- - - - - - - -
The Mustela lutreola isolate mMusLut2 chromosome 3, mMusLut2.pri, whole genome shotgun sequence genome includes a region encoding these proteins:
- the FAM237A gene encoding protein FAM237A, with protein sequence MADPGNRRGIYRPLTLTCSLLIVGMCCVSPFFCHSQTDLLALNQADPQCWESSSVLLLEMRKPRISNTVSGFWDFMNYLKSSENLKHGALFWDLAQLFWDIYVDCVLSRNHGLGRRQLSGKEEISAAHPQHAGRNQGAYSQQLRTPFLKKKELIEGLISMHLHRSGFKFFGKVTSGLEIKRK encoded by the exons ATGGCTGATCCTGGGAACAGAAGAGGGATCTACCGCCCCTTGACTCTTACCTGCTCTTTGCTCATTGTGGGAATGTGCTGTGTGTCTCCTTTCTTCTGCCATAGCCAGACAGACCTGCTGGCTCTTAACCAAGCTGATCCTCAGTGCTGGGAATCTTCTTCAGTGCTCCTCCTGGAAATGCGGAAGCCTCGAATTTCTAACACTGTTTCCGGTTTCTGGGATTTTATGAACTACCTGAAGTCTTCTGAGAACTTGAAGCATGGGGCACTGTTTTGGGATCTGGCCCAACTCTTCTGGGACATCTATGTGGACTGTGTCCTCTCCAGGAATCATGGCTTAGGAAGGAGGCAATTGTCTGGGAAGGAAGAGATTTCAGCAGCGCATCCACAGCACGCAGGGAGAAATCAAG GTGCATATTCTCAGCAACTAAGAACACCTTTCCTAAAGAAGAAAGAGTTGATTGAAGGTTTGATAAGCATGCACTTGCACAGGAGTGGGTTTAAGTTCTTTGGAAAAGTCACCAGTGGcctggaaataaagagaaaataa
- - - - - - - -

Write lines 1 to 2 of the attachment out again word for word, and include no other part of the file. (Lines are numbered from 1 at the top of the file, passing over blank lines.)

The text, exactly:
The Mustela lutreola isolate mMusLut2 chromosome 3, mMusLut2.pri, whole genome shotgun sequence genome includes a region encoding these proteins:
- the FAM237A gene encoding protein FAM237A, with protein sequence MADPGNRRGIYRPLTLTCSLLIVGMCCVSPFFCHSQTDLLALNQADPQCWESSSVLLLEMRKPRISNTVSGFWDFMNYLKSSENLKHGALFWDLAQLFWDIYVDCVLSRNHGLGRRQLSGKEEISAAHPQHAGRNQGAYSQQLRTPFLKKKELIEGLISMHLHRSGFKFFGKVTSGLEIKRK encoded by the exons ATGGCTGATCCTGGGAACAGAAGAGGGATCTACCGCCCCTTGACTCTTACCTGCTCTTTGCTCATTGTGGGAATGTGCTGTGTGTCTCCTTTCTTCTGCCATAGCCAGACAGACCTGCTGGCTCTTAACCAAGCTGATCCTCAGTGCTGGGAATCTTCTTCAGTGCTCCTCCTGGAAATGCGGAAGCCTCGAATTTCTAACACTGTTTCCGGTTTCTGGGATTTTATGAACTACCTGAAGTCTTCTGAGAACTTGAAGCATGGGGCACTGTTTTGGGATCTGGCCCAACTCTTCTGGGACATCTATGTGGACTGTGTCCTCTCCAGGAATCATGGCTTAGGAAGGAGGCAATTGTCTGGGAAGGAAGAGATTTCAGCAGCGCATCCACAGCACGCAGGGAGAAATCAAG GTGCATATTCTCAGCAACTAAGAACACCTTTCCTAAAGAAGAAAGAGTTGATTGAAGGTTTGATAAGCATGCACTTGCACAGGAGTGGGTTTAAGTTCTTTGGAAAAGTCACCAGTGGcctggaaataaagagaaaataa